While the majority of posts on Fly&Dine are about either flying, dining, or both at the same time, this story veers into a very different direction. If you’re not into tech stories of mystery and intrigue that detail my iCloud nightmare, perhaps you’d prefer to browse here instead?
Two weeks ago, I got an email from Apple. The subject line was:
“Jason Kessler’s iPad” has been removed as a trusted device.”
How ironic, then, that I was using my iPad at that exact moment. I hadn’t removed it as a trusted device. In fact, I was fairly dependent on the fact that it was a trusted device, because that made it the key to my two-factor verification within Apple’s security system. I tried to log in to my account, but without the four-digit codes that would have been sent to my iPad, I couldn’t access the account. I kept on sending new codes, hopeful that the email was in error and the codes would be showing up on my iPad any second now. If the code came through, I could access the account. Otherwise, I’d need my Recovery Key (a 16-digit code that Apple gives you once when requested and tells you to NEVER LOSE IT EVER OR YOU’LL DIE A HORRIBLE DIGITAL DEATH) and I was too lazy to go digging for it (at that moment), so my best option was to call Apple and see what this was all about.
Before I continue, I think it’s a good idea to explain what Two-Factor Verification is to anyone who’s not familiar with stringent online security. Basically, instead of a standard password-protected account, Apple gives you the option to require two forms of authentication before anyone can access your iCloud account. You need any two of these three pieces of information: your password, your Recovery Key, or four-digit codes sent to a verified device. Got your password? Great. Enter your Recovery Key or have a code sent to a device. Got a trusted device and your Recovery Key but forgot your password? No problem at all. Lose your password and your trusted device(s), though, and you, my friend cannot access your account at all — even if you’ve got the Recovery Key.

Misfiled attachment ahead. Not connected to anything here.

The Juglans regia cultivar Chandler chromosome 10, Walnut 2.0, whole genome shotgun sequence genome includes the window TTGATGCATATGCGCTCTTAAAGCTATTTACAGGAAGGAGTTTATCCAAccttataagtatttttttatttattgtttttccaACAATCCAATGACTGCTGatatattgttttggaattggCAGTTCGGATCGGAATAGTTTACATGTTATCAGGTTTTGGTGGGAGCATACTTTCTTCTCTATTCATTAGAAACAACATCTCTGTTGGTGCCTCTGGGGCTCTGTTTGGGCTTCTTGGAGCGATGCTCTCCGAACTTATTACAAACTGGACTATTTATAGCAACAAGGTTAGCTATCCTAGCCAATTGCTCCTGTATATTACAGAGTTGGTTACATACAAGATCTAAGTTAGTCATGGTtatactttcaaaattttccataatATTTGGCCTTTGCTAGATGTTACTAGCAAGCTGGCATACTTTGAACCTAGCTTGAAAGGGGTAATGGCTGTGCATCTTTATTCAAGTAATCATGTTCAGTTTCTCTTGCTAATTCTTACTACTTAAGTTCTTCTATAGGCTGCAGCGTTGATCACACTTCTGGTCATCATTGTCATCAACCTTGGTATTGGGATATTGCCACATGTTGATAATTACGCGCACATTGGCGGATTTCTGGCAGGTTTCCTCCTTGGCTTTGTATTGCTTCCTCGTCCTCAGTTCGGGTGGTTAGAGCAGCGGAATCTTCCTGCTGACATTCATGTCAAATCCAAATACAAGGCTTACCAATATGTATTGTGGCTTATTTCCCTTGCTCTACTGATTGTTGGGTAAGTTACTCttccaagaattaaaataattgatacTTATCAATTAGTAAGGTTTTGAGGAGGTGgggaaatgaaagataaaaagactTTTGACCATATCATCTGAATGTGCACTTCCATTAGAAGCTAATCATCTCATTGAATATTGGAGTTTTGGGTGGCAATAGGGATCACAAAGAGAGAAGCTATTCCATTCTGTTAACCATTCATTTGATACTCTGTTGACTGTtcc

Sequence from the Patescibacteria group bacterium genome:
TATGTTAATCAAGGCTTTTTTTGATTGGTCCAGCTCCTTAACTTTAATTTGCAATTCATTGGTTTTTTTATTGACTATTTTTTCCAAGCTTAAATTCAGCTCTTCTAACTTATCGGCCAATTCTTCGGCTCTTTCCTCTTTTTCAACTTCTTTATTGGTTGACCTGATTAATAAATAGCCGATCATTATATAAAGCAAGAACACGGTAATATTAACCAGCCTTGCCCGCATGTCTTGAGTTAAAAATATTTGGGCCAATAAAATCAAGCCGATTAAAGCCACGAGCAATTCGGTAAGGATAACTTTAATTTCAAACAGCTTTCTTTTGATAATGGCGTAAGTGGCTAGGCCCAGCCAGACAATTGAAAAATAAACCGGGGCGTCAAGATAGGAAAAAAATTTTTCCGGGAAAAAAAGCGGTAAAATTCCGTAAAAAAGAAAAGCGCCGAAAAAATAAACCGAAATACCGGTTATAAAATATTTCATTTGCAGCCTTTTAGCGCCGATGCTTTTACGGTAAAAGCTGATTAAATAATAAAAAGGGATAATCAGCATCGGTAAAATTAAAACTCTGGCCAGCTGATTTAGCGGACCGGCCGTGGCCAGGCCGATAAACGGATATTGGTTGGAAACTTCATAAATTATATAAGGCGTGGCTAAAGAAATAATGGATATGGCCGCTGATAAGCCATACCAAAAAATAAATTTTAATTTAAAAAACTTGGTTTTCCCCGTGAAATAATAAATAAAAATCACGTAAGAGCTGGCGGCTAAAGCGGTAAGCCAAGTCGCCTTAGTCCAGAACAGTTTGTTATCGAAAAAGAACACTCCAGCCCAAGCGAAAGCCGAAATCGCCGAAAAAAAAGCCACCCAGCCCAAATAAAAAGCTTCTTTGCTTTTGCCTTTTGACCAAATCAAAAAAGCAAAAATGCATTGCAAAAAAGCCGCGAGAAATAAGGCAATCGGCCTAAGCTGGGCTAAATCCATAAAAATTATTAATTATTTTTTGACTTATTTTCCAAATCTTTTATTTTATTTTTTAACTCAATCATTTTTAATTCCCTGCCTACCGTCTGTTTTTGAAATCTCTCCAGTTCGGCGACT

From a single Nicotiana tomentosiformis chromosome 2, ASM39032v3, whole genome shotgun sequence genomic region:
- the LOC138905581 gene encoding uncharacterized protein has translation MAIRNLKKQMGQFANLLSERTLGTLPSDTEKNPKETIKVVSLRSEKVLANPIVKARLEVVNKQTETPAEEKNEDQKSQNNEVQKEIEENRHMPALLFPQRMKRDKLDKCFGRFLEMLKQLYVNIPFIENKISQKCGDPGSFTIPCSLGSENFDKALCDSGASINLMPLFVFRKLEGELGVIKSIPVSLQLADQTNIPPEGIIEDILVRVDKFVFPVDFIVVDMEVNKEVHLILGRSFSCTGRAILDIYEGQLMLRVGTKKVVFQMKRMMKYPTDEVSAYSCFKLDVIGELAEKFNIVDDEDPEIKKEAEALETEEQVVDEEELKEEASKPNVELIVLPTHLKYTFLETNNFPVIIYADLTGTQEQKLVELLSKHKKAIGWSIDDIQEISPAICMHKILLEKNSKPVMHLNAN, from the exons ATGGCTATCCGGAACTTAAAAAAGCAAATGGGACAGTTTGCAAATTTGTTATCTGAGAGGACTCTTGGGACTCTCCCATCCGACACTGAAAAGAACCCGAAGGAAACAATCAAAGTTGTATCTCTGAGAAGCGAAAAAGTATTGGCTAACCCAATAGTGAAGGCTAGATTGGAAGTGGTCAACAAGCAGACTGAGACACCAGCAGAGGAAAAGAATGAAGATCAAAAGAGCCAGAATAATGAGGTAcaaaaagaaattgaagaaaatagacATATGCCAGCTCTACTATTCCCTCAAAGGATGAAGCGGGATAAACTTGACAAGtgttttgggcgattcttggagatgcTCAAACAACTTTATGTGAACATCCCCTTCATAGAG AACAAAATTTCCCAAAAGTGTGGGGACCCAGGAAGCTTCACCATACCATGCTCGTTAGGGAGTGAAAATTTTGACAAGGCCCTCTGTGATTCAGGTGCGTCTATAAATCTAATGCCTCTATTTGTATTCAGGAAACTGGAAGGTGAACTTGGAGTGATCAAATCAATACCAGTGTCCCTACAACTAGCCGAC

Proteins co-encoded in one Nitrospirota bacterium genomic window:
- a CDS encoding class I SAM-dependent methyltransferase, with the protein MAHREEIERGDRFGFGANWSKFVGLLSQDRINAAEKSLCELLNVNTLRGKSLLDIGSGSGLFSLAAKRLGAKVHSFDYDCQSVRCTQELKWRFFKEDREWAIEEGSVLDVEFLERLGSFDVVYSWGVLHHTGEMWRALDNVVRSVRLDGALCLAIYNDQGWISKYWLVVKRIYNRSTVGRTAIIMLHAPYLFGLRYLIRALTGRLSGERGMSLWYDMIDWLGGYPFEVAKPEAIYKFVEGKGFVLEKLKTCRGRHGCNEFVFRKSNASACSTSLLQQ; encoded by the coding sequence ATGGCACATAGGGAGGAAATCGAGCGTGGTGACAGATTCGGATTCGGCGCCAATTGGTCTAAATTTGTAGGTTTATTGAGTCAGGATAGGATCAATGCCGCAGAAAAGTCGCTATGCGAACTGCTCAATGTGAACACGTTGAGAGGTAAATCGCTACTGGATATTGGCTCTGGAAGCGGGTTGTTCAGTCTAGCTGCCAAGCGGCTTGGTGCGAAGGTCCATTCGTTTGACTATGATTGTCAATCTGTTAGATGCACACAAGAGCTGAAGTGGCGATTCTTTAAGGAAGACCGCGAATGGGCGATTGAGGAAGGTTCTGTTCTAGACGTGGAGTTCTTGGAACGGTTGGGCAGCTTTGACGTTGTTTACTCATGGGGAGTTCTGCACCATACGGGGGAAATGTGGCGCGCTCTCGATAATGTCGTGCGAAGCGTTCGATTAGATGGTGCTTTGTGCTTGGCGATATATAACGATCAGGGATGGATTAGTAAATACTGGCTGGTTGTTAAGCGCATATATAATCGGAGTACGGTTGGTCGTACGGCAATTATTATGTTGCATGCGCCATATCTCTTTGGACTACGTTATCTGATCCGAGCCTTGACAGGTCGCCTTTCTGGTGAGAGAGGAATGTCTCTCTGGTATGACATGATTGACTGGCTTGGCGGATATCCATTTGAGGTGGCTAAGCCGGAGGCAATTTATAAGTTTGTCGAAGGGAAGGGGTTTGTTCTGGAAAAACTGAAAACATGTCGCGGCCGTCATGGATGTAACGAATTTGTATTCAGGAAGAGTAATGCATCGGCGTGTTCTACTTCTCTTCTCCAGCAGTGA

Okay. Back to the story. I had my password, I had my Recovery Key (somewhere), and I called Apple. The support agent I was dealing with immediately recognized that they were unable to help and passed to an “Apple Senior Advisor: iOS.” In my case, that meant Kenny.
“If I hadn’t removed the iPad, then someone did.”
Let’s just say that Kenny isn’t going to win any awards for enthusiasm. He listened to my plight and told me that he had no idea why I got that email. If I hadn’t removed the iPad, then someone did. That’s obviously very alarming. I don’t share my passwords with anyone. In fact, they’re based on a piece of information that is completely unrelated to me. The only thing we could think of was that someone had access to my old iPhone, the one that I sold before getting my new one, and they were trying to gain access to my iCloud account.
Kenny told me we needed to change my password to make my account safe again and there was nothing he could do unless I had my Recovery Key. No problem, I told him. If that’s what it would take, I’ll happily go digging for it. Two minutes later, I returned to the call with the key in hand. My password worked, I had my Recovery Key, and it looked like I was back on the road to total security. All I needed to do was change the settings on my approved devices and I’d be good to go. Except for one problem.
In sending codes to my device earlier, I triggered Apple’s internal security measures and it wouldn’t let me send new codes to verify my new devices. I was in the middle of a Cupertino Catch-22. I needed to verify my current devices as mine, but I couldn’t verify them without the codes. Kenny wasn’t worried. As long as we changed my password, the account would be secure and I could go back in later and verify my devices after the eight-hour security lockout ended. On Kenny’s insistence, I changed my password to a much stronger pass-phrase (instead of a simple password) and this is where Kafka joined the party.
“I was now on the outside looking in…”
While still on the phone with Kenny, I logged out of my iCloud account and attempted to log back in. With my Recovery Key and new password, this should be no problem. Except the system didn’t recognize my new password. I tried again and again and it wouldn’t let me in. All of a sudden, I lost the second piece of information that guaranteed access to my account. I was now on the outside looking in and none-too-happy with Kenny.